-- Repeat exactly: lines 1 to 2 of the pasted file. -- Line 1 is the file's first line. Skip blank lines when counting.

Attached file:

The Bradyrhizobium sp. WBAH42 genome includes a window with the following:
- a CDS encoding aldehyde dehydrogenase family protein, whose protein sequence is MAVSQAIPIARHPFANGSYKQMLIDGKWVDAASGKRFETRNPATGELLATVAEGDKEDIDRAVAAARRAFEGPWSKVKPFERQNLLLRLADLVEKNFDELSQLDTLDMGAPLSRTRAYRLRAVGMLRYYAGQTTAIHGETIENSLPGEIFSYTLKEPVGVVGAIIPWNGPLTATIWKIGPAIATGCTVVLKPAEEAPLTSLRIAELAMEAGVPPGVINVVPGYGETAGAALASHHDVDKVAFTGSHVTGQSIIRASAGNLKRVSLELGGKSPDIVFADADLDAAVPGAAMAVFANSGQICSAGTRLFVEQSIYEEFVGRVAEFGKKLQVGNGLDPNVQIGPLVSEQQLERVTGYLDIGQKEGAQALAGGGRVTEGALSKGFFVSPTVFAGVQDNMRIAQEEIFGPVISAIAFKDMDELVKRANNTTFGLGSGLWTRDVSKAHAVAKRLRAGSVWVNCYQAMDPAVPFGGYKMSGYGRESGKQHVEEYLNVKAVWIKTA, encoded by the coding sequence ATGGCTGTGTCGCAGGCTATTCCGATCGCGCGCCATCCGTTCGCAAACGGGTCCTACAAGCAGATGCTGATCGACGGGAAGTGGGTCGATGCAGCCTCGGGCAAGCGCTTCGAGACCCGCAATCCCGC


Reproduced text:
The Bradyrhizobium sp. WBAH42 genome includes a window with the following:
- a CDS encoding aldehyde dehydrogenase family protein, whose protein sequence is MAVSQAIPIARHPFANGSYKQMLIDGKWVDAASGKRFETRNPATGELLATVAEGDKEDIDRAVAAARRAFEGPWSKVKPFERQNLLLRLADLVEKNFDELSQLDTLDMGAPLSRTRAYRLRAVGMLRYYAGQTTAIHGETIENSLPGEIFSYTLKEPVGVVGAIIPWNGPLTATIWKIGPAIATGCTVVLKPAEEAPLTSLRIAELAMEAGVPPGVINVVPGYGETAGAALASHHDVDKVAFTGSHVTGQSIIRASAGNLKRVSLELGGKSPDIVFADADLDAAVPGAAMAVFANSGQICSAGTRLFVEQSIYEEFVGRVAEFGKKLQVGNGLDPNVQIGPLVSEQQLERVTGYLDIGQKEGAQALAGGGRVTEGALSKGFFVSPTVFAGVQDNMRIAQEEIFGPVISAIAFKDMDELVKRANNTTFGLGSGLWTRDVSKAHAVAKRLRAGSVWVNCYQAMDPAVPFGGYKMSGYGRESGKQHVEEYLNVKAVWIKTA, encoded by the coding sequence ATGGCTGTGTCGCAGGCTATTCCGATCGCGCGCCATCCGTTCGCAAACGGGTCCTACAAGCAGATGCTGATCGACGGGAAGTGGGTCGATGCAGCCTCGGGCAAGCGCTTCGAGACCCGCAATCCCGC